ADVERTISEMENT

In the image above, for example, micro-regions of Mendocino County, California, have been proposed as cannabis cultivation appellations. Farmers hope these designations will promote tourism and enhance their brand.

For the consumer, designations of origin provide transparency and protection. In the prohibition era, most marijuana transactions took place on the street. Consumers typically had no idea where their marijuana came from. Chances were good it came from Mexican cartels. But now that American farmers are supplying consumers with quality marijuana, a certified designation of origin would provide some measure of transparency by relaying important information to the consumer. By keeping unique products in the marketplace, appellations also provide consumers with more options to suit their medicinal or recreational needs.

Marijuana appellations are not a panacea, and it will be challenging to implement and enforce “cannabicultural” designations of origin nationwide as long as a federal marijuana prohibition is in place. But at a time when lawmakers are scrambling to put regulations in place, appellations may provide the organizational structure needed to make sure marijuana agriculture remains safe and sustainable.

The Conversation

ADVERTISEMENT

By Ryan Stoa, Senior Scholar, Environmental and Natural Resources Law, Florida International University

This article was originally published on The Conversation. Read the original article.

Report typos and corrections to [email protected].
READ COMMENTS - JOIN THE DISCUSSION
Continue Reading

Facebook

Get your fax right: Bungling officials spark Japan nuclear scare

Published

on

Bungling Japanese officials sparked a nuclear scare after a violent, late-night earthquake by ticking the wrong box on a fax form -- inadvertently alerting authorities to a potential accident.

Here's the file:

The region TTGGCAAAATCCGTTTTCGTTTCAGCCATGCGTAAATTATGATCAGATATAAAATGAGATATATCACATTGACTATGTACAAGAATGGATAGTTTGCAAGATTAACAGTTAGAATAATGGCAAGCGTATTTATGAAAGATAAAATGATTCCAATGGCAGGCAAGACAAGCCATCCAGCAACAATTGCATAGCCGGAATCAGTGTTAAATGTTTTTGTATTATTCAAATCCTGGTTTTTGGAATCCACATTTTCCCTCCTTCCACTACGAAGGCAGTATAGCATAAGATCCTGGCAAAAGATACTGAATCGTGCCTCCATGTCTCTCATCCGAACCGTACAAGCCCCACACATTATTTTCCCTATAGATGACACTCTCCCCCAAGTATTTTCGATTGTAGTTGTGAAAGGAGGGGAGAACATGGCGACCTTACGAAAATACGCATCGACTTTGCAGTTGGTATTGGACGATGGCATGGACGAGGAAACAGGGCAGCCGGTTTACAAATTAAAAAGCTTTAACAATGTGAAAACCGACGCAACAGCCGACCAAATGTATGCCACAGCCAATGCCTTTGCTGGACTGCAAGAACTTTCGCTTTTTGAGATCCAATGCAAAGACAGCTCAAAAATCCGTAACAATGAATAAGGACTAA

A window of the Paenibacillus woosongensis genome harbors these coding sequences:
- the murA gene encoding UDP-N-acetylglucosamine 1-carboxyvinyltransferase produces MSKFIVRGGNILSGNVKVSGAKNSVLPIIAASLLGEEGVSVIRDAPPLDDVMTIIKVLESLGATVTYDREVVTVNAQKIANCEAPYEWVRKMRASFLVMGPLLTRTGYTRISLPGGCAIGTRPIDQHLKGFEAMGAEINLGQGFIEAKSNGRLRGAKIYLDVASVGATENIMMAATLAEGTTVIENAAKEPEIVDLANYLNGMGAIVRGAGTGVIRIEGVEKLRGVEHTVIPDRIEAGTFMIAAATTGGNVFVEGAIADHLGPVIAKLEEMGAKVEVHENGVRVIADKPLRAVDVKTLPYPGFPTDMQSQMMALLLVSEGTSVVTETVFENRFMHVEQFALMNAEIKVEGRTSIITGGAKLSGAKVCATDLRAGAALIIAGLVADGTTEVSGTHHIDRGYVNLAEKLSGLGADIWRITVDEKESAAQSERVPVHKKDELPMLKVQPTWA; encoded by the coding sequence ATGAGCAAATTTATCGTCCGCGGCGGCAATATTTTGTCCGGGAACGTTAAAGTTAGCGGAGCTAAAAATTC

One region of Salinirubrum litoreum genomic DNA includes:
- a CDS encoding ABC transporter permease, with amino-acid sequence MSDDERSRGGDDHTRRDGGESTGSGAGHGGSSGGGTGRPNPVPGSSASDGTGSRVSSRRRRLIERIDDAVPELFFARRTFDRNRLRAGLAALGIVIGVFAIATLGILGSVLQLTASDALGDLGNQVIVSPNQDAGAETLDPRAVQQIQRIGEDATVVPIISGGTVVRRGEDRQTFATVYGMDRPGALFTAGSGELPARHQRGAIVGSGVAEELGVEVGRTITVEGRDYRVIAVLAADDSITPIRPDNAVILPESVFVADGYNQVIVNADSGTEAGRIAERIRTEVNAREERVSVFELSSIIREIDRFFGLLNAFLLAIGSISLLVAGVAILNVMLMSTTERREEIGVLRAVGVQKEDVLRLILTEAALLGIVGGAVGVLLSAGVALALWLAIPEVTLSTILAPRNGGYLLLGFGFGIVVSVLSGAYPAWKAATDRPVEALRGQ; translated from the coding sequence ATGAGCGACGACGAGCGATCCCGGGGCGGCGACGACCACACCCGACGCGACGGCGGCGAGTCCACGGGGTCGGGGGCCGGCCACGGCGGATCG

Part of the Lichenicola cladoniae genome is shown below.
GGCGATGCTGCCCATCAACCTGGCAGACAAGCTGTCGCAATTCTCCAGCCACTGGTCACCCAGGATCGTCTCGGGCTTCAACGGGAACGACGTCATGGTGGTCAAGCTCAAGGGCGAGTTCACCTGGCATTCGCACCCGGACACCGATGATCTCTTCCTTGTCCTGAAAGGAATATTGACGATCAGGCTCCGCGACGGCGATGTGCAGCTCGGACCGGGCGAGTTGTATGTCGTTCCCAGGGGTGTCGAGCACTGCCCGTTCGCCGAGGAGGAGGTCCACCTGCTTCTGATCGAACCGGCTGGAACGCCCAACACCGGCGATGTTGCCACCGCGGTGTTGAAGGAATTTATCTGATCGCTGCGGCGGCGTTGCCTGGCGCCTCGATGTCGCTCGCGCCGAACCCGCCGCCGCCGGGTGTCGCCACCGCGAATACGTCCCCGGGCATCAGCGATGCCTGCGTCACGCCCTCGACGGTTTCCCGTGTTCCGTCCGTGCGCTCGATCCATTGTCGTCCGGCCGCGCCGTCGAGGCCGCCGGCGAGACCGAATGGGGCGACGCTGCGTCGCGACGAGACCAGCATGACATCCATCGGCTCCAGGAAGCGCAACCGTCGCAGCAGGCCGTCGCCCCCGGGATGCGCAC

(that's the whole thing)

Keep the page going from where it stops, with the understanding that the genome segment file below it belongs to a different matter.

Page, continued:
Employees of the Tokyo Electric Power Company (TEPCO), operator of the Kashiwazaki-Kariwa nuclear plant in Niigata -- where the 6.4-magnitude quake struck -- faxed a message to local authorities seeking to allay any fears of damage.

But TEPCO workers accidentally ticked the wrong box on the form, mistakenly indicating there was an abnormality at the plant rather than there was no problem.

Continue Reading

Facebook

Harvard psychiatrist stunned by Donald Trump’s lies and ‘comfortable shamelessness’

Published

on

On Tuesday, President Donald Trump officially launched his re-election bid to crowds of supporters in Orlando, Florida. Notably, ahead of the kick-off of his campaign, he pledged to round up and deport migrants, a pledge widely seen as unrealistic but geared toward pleasing his base.

Raw Story spoke with Leonard L. Glass, M.D., M.P.H., about the Trump's re-election and whether he is fit for the office of President. Glass is a psychiatrist and psychoanalyst in Newton, Massachusetts. He is an associate professor of psychiatry at Harvard Medical School and a senior attending psychiatrist at McLean Hospital. Dr. Glass was President of the Boston Psychoanalytic Society and Institute and was a Distinguished Life Fellow of the American Psychiatric Association until he resigned in protest of the Goldwater rule in April 2017. He contributed his scholarly background in ethics to “The Dangerous Case of Donald Trump,” edited by Bandy X. Lee (dangerouscase.org).

Continue Reading
 

Facebook

Who are the four men charged with downing of MH17?

Published

on

International investigators have charged three Russians and one Ukrainian with murder over the 2014 shooting down of flight MH17 above rebel-held eastern Ukraine in which 298 people were killed.

Here are the four suspects named by the Dutch-led team on Wednesday.

- Igor Girkin -

Igor Girkin -- also known by his pseudonym "Strelkov" -- is the most high-profile suspect.

Continue Reading
 
 

Copyright © 2019 Raw Story Media, Inc. PO Box 21050, Washington, D.C. 20009 | Masthead | Privacy Policy | For corrections or concerns, please email [email protected]

I need your help.

Investigating Trump's henchmen is a full time job, and I'm trying to bring in new team members to do more exclusive reports. We have more stories coming you'll love. Join me and help restore the power of hard-hitting progressive journalism.

TAKE A LOOK
close-link

Investigating Trump is a full-time job, and I want to add new team members to do more exclusive reports. We have stories coming you'll love. Join me and go ad-free, while restoring the power of hard-hitting progressive journalism.

TAKE A LOOK
close-link